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1964 World Series

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100px-Yankees ny1.jpg vs. StLCardinals4070.png


1964 World Series (4-3)

St. Louis Cardinals (93-69, NL) over New York Yankees (99-63, AL)


Contents

[edit] Introduction

The 1964 World Series pitted the New York Yankees against the St. Louis Cardinals, both of whom struggled to get there.

The Yankees, the defending American League champs, promoted skipper Ralph Houk to General Manager after the 1963 season, replacing him with popular star player Yogi Berra. The club struggled under his leadership, standing in third place behind the Baltimore Orioles and Chicago White Sox into September. However, the team heated up under pressure, going 22-6 in September, and clinched the pennant on the season's penultimate day.

Meanwhile, the Cardinals had an even rougher path to the World Series. On August 17th, the club stood in fifth place, nine games behind the Philadelphia Phillies. Owner Gussie Busch fired GM Bing Devine, and word circulated that manager Johnny Keane was the next to go. However, the Cards went 30-14 from that point on, and, aided by the collapse of the Phillies, went on to win the pennant by one game.

The Yankees were led by stars Mickey Mantle, who hit .303 with 35 homers despite missing time with a leg injury, and Whitey Ford, who went 17-6 with a 2.13 ERA. The Cardinals featured speedy young outfielder Lou Brock, who hit .348 with 12 homers and 33 steals after coming over from the Chicago Cubs in a June trade that would eventually go down as one of the most lopsided in history, and third baseman Ken Boyer, who clubbed 29 home runs with a league-best 119 RBIs en route to being named the NL MVP.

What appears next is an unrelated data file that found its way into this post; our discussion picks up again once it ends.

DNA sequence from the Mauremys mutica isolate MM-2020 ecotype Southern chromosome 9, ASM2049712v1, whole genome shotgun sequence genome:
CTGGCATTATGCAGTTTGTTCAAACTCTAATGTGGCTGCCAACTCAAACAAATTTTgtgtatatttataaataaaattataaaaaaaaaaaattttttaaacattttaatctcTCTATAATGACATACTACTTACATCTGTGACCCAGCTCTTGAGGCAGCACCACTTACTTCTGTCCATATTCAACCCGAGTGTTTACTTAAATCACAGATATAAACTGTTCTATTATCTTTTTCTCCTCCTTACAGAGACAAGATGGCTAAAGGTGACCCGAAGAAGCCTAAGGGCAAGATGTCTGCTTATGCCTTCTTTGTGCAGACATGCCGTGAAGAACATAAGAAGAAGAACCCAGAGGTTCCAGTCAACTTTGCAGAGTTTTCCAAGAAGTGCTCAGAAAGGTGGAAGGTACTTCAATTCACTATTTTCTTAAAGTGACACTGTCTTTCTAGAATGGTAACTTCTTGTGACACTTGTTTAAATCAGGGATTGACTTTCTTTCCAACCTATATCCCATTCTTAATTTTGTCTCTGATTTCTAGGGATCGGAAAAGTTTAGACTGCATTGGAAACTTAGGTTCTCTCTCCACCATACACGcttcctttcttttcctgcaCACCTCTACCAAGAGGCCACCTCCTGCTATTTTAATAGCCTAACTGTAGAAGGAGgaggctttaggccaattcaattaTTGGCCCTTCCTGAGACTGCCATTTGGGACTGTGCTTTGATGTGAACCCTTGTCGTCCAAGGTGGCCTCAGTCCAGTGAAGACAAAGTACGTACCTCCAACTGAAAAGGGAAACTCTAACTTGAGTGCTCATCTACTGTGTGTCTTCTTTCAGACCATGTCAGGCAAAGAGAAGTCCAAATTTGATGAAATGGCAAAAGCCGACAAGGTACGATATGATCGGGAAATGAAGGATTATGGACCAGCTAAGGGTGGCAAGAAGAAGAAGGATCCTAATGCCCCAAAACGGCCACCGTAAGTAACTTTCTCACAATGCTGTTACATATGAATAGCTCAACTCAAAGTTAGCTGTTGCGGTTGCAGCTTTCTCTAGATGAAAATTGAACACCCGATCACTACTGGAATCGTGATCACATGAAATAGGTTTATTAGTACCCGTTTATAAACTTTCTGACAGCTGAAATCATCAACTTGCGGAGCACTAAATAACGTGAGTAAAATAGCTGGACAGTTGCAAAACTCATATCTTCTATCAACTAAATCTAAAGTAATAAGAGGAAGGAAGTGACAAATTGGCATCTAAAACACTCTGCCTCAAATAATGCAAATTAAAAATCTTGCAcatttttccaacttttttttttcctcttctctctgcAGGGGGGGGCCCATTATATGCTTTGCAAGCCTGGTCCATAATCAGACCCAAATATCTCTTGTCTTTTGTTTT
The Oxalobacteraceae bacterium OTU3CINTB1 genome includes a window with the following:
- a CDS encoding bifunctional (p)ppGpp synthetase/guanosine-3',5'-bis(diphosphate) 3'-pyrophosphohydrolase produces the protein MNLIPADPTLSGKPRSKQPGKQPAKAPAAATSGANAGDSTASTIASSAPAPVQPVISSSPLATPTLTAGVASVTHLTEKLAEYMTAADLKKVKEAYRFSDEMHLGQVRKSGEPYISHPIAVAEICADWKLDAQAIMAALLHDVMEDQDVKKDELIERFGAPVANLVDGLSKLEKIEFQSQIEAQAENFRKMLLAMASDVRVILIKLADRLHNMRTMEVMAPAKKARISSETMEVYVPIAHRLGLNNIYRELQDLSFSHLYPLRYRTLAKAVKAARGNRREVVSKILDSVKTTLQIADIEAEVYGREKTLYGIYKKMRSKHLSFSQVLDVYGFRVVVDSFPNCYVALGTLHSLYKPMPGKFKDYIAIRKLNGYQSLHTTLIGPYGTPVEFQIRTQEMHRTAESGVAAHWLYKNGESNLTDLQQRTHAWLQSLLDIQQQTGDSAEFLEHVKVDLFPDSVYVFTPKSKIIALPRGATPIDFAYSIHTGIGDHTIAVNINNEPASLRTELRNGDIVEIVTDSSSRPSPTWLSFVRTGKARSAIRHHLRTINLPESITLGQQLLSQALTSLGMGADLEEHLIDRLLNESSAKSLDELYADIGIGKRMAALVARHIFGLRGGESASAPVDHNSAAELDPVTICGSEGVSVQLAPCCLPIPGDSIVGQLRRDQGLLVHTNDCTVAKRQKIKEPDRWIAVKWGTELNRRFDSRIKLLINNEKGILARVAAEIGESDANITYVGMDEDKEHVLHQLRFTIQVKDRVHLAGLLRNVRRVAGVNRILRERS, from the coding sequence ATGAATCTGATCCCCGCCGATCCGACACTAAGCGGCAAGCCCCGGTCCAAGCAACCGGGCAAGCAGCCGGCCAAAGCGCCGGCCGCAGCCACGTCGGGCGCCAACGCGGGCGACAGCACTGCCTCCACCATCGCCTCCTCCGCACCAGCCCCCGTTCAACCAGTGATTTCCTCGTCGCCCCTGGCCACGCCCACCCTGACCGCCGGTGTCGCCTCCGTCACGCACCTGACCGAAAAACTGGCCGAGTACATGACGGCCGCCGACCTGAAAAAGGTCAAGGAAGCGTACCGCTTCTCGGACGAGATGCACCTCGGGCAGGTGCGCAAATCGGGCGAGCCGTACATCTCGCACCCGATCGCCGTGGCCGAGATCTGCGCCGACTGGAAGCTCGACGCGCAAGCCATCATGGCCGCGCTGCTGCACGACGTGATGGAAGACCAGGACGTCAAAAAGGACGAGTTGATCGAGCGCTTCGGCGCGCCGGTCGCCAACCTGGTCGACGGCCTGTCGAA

[edit] Umpires

[edit] Summary

NL St. Louis Cardinals (4) vs. AL New York Yankees (3)

Game Score Date Attendance
1 St. Louis 9, New York 5 October 7 30,805
2 New York 8, St. Louis 3 October 8 30,805
3 New York 2, St. Louis 1 October 10 67,101
4 St. Louis 4, New York 3 October 11 66,312
5 St. Louis 5, New York 2 October 12 65,633
6 New York 8, St. Louis 3 October 14 30,805
7 St. Louis 7, New York 5 October 15 30,346

[edit] Game One

Game One was played in St. Louis, and led by a homer by Mike Shannon and a triple by Curt Flood, the Cardinals won the first game 9-5.

[edit] Game Two

In Game Two, Bob Gibson struck out nine Yankees, but Mel Stottlemyre held the Cards to only 3 runs, as the Yankees won 8-3 to even up the series.

[edit] Game Three

The teams went to New York for Game Three, and the contest was a pitcher's duel between Jim Bouton and Curt Simmons. With the game tied 1-1 in the 9th inning, Mickey Mantle clubbed a homer to give the Yanks a 2-1 win.

[edit] Game Four

The Yankees scored three runs in the 1st inning of Game Four but that was all they could muster up. Ken Boyer hit a grand slam in the 6th, and that was all the Cardinals needed to win, 4-3, and knot up the series again.

[edit] Game Five

In Game Five, Gibson added 13 more strikeouts, and Tim McCarver hit a three-run homer in the 10th inning to give the Cards a 5-2 win, after Tom Tresh had tied the score with a two-run homer in the bottom of the 9th for the Yankees.

[edit] Game Six

Returning to St. Louis, the Yankee bats came alive in Game Six, as Mantle and Roger Maris homered before Joe Pepitone hit a grand slam to seal an 8-3 victory.

[edit] Game Seven

In the deciding Game Seven, the Cards jumped out to a 6-0 lead, and despite two homers by the Yankees in the 9th inning, hurler Gibson held on to give the Cardinals a 7-5 win, as the team captured their first world championship since 1946.

[edit] Footnotes

An interesting footnote to this series is the fact that brothers Ken and Clete Boyer both played third base for the opposing clubs. Though neither had an outstanding overall performance, Ken hit a pair of homers, and Clete added one as well; both connected in the decisive seventh game.

In the days following the World Series, clubhouse drama continued for both teams. Johnny Keane resigned as manager of the Cardinals, and Yogi Berra was fired by the Yankees (who cited a lack of clubhouse communication as the reason). Later in the winter, the Yankees hired Keane, the man who had beaten them, to become the club's next skipper.

[edit] Further Reading


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